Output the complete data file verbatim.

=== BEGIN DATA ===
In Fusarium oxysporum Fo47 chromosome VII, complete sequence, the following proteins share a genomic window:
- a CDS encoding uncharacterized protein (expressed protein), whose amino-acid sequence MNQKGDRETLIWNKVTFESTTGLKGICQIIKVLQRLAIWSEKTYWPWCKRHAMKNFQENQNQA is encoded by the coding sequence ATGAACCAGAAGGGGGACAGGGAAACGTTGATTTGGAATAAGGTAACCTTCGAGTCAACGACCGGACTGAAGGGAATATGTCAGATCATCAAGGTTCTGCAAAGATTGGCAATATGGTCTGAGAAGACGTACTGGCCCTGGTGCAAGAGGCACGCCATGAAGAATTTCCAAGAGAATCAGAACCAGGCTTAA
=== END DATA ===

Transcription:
In Fusarium oxysporum Fo47 chromosome VII, complete sequence, the following proteins share a genomic window:
- a CDS encoding uncharacterized protein (expressed protein), whose amino-acid sequence MNQKGDRETLIWNKVTFESTTGLKGICQIIKVLQRLAIWSEKTYWPWCKRHAMKNFQENQNQA is encoded by the coding sequence ATGAACCAGAAGGGGGACAGGGAAACGTTGATTTGGAATAAGGTAACCTTCGAGTCAACGACCGGACTGAAGGGAATATGTCAGATCATCAAGGTTCTGCAAAGATTGGCAATATGGTCTGAGAAGACGTACTGGCCCTGGTGCAAGAGGCACGCCATGAAGAATTTCCAAGAGAATCAGAACCAGGCTTAA